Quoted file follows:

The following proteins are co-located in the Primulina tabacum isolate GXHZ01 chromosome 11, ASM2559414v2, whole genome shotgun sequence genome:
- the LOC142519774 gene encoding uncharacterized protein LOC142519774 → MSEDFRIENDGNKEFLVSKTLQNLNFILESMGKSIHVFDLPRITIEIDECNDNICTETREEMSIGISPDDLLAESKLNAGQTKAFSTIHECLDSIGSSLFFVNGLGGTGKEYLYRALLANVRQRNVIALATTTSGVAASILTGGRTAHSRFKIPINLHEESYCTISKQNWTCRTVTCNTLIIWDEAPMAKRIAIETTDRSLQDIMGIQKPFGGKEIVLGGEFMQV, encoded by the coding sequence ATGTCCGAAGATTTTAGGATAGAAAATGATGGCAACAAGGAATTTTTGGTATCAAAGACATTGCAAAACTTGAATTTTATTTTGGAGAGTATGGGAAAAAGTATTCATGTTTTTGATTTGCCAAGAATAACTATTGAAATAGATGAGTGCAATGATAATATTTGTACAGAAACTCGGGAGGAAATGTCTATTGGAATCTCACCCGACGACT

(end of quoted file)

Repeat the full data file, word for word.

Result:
The following proteins are co-located in the Primulina tabacum isolate GXHZ01 chromosome 11, ASM2559414v2, whole genome shotgun sequence genome:
- the LOC142519774 gene encoding uncharacterized protein LOC142519774 → MSEDFRIENDGNKEFLVSKTLQNLNFILESMGKSIHVFDLPRITIEIDECNDNICTETREEMSIGISPDDLLAESKLNAGQTKAFSTIHECLDSIGSSLFFVNGLGGTGKEYLYRALLANVRQRNVIALATTTSGVAASILTGGRTAHSRFKIPINLHEESYCTISKQNWTCRTVTCNTLIIWDEAPMAKRIAIETTDRSLQDIMGIQKPFGGKEIVLGGEFMQV, encoded by the coding sequence ATGTCCGAAGATTTTAGGATAGAAAATGATGGCAACAAGGAATTTTTGGTATCAAAGACATTGCAAAACTTGAATTTTATTTTGGAGAGTATGGGAAAAAGTATTCATGTTTTTGATTTGCCAAGAATAACTATTGAAATAGATGAGTGCAATGATAATATTTGTACAGAAACTCGGGAGGAAATGTCTATTGGAATCTCACCCGACGACT